President Cyril Ramaphosa said on Monday that the country’s greylisting is an opportunity to tighten controls and improve the response to organised crime.
Last week, South Africa was put on a ‘greylist’ by the Financial Action Task Force (FATF) for falling short of certain international standards for the combating of money laundering and other serious financial crimes.
The move puts South Africa in the company of countries such as Syria, Haiti, Yemen and Mozambique.
In his weekly letter to the nation Ramaphosa wrote that the development strengthened South Africa in its ability to effectively fight such crimes.
He said the listing of South Africa as a jurisdiction under increased monitoring had caused much concern about the state of the country’s financial institutions, law enforcement agencies and investment environment.
He said, however, that while the situation was concerning it was less dire than some people suggested.
Ramaphosa noted that the strategic deficiencies identified by the FATF did not relate directly to the country’s financial sector, meaning financial stability and costs of doing business with South Africa will not be seriously impacted by the greylisting.
He highlighted that partnerships between government and the financial sector had played a valuable role in efforts to address serious economic crimes.
“The South Africa Anti-Money Laundering Integrated Task Force was set up in 2019 as a partnership between the banking sector and government regulatory authorities. Between the beginning of 2020 and the end of March 2022 successful interventions by the Task Force led to the preservation of criminal assets worth R86-million,” he said.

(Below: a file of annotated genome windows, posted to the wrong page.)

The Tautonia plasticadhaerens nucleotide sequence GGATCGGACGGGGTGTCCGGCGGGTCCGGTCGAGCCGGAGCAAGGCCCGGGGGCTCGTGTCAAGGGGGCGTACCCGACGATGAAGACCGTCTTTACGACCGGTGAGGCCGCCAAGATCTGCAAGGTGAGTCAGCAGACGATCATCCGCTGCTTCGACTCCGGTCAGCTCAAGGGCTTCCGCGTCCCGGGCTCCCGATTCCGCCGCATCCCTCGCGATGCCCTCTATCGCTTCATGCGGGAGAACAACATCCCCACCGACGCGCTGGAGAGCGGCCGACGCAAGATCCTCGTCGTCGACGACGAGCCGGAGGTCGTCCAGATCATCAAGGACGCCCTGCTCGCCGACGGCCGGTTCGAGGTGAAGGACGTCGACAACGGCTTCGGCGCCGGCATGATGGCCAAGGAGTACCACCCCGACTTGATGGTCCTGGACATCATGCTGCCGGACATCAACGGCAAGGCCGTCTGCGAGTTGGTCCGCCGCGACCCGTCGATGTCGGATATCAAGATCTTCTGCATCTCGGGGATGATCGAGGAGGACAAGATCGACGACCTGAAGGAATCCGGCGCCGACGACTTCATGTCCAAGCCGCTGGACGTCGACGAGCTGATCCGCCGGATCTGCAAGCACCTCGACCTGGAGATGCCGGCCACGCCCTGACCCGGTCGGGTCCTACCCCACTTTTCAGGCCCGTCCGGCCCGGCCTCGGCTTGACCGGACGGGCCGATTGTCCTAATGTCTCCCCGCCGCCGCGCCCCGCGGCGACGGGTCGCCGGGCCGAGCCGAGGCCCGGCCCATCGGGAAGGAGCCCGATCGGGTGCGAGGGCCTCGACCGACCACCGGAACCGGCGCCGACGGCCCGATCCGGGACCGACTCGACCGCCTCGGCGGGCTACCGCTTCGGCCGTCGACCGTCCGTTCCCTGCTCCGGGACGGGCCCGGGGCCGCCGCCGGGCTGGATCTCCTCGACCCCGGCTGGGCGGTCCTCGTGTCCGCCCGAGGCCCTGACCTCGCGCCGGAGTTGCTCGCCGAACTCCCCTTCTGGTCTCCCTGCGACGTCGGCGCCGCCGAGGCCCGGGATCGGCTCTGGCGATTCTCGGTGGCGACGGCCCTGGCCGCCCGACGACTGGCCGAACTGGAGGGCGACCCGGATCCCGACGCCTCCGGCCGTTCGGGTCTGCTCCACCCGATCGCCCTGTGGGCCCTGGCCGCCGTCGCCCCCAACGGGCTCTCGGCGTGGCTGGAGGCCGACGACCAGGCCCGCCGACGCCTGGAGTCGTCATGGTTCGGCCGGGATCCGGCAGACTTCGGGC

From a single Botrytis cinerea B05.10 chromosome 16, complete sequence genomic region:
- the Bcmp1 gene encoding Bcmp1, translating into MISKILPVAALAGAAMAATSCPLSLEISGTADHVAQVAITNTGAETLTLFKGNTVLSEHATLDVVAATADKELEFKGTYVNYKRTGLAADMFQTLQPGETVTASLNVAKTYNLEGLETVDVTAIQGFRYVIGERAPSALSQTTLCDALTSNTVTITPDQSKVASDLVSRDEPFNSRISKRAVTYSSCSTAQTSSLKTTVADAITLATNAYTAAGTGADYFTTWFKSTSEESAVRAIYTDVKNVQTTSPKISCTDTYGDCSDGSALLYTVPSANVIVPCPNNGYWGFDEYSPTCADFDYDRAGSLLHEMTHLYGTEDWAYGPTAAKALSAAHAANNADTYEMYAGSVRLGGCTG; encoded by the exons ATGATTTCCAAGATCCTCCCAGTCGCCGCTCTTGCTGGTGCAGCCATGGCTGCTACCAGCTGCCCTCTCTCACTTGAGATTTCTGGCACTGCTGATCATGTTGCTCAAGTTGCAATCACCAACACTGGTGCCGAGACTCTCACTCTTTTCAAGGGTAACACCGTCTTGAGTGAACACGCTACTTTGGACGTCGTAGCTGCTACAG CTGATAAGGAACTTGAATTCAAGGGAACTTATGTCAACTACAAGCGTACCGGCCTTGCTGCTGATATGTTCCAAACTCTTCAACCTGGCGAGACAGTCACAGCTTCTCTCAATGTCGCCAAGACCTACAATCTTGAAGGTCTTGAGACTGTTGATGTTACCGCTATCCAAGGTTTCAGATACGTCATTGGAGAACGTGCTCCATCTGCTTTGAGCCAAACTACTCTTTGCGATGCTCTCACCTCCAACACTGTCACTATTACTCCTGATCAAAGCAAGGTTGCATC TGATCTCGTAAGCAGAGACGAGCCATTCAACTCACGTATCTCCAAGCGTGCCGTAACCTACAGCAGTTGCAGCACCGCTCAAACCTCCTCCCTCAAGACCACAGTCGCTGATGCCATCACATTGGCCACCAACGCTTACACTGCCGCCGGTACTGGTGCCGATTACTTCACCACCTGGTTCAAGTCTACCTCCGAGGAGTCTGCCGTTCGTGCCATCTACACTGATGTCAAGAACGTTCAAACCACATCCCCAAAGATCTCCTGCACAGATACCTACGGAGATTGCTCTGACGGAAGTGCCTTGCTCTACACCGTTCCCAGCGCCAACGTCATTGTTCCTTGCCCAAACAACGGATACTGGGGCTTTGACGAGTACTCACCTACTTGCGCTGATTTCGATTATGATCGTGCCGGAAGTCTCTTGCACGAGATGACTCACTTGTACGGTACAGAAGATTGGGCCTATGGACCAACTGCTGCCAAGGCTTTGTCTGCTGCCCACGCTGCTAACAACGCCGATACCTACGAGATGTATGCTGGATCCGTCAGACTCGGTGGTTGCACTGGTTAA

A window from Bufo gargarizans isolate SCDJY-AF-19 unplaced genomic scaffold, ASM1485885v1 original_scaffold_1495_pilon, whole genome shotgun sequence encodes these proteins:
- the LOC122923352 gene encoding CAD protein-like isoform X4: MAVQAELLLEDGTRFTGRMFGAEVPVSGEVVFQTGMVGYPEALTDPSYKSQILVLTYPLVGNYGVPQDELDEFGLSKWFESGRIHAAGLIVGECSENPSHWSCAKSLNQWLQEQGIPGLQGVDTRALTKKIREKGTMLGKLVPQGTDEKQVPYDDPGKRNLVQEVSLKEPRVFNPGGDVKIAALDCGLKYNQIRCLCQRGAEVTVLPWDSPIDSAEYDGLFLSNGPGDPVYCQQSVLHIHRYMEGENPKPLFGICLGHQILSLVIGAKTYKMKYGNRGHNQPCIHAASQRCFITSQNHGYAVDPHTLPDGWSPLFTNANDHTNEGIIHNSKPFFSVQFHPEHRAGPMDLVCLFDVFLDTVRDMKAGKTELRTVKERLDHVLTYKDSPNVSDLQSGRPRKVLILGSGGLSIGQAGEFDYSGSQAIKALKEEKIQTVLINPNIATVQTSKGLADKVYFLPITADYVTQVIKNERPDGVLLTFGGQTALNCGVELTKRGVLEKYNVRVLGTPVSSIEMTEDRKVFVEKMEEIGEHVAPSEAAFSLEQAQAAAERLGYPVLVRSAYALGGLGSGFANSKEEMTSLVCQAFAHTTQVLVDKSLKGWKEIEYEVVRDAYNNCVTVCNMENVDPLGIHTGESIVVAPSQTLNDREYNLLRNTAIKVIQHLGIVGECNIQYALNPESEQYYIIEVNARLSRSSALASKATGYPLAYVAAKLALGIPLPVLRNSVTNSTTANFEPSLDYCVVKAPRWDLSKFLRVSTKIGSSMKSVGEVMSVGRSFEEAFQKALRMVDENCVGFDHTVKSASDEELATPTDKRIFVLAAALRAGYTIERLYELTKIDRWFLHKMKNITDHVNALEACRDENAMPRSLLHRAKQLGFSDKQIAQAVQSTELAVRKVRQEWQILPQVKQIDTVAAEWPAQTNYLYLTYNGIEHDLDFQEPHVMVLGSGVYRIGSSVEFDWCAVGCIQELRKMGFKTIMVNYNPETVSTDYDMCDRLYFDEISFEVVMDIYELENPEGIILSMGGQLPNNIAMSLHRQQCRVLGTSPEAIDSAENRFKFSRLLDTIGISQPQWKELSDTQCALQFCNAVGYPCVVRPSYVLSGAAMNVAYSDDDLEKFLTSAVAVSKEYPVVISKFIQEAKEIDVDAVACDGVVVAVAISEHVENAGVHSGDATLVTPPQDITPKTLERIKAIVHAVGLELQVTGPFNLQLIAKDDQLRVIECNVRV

Ramaphosa noted that, like all countries, South Africa was dealing with globalised crime and criminal syndicates. The challenge facing authorities was to anticipate criminal innovation and to respond swiftly and effectively, he said.
He said South Africa welcomed the intensified monitoring by the FATF and had a focused action plan in place to address the remaining deficiencies identified.
He noted that South Africa’s action plan to address these deficiencies was aligned with the work government was doing to implement the recommendations of the State Capture Commission as outlined in its submission to Parliament in October last year.
He said South Africa had come a long way with developing world-class expertise, legislative reform and strengthening State institutions to combat complex financial crimes, despite deliberate attempts to erode the State’s ability to detect, investigate and prosecute such crimes during the State capture era.
Ramaphosa highlighted that government had restored credibility to key institutions such as the South African Revenue Service (Sars) and the National Prosecuting Authority (NPA) to enable them to fulfil their respective mandates.
“We have bolstered the powers of the Special Investigating Unit (SIU) by establishing a Special Tribunal to recover public funds stolen through corruption and fraud, and an Investigative Directorate in the NPA to investigate serious corruption,” he said.
Ramaphosa noted that one of the country’s most effective tools for combating money laundering and other financial crimes is the multidisciplinary Fusion Centre, established in 2020.
The Fusion Centre brings together bodies such as the NPA, SIU, Sars, the Hawks, Crime Intelligence, the State Security Agency and the Financial Intelligence Centre. Since its inception the work of the Fusion Centre has led to the preservation and recovery of about R1.75-billion in criminal assets.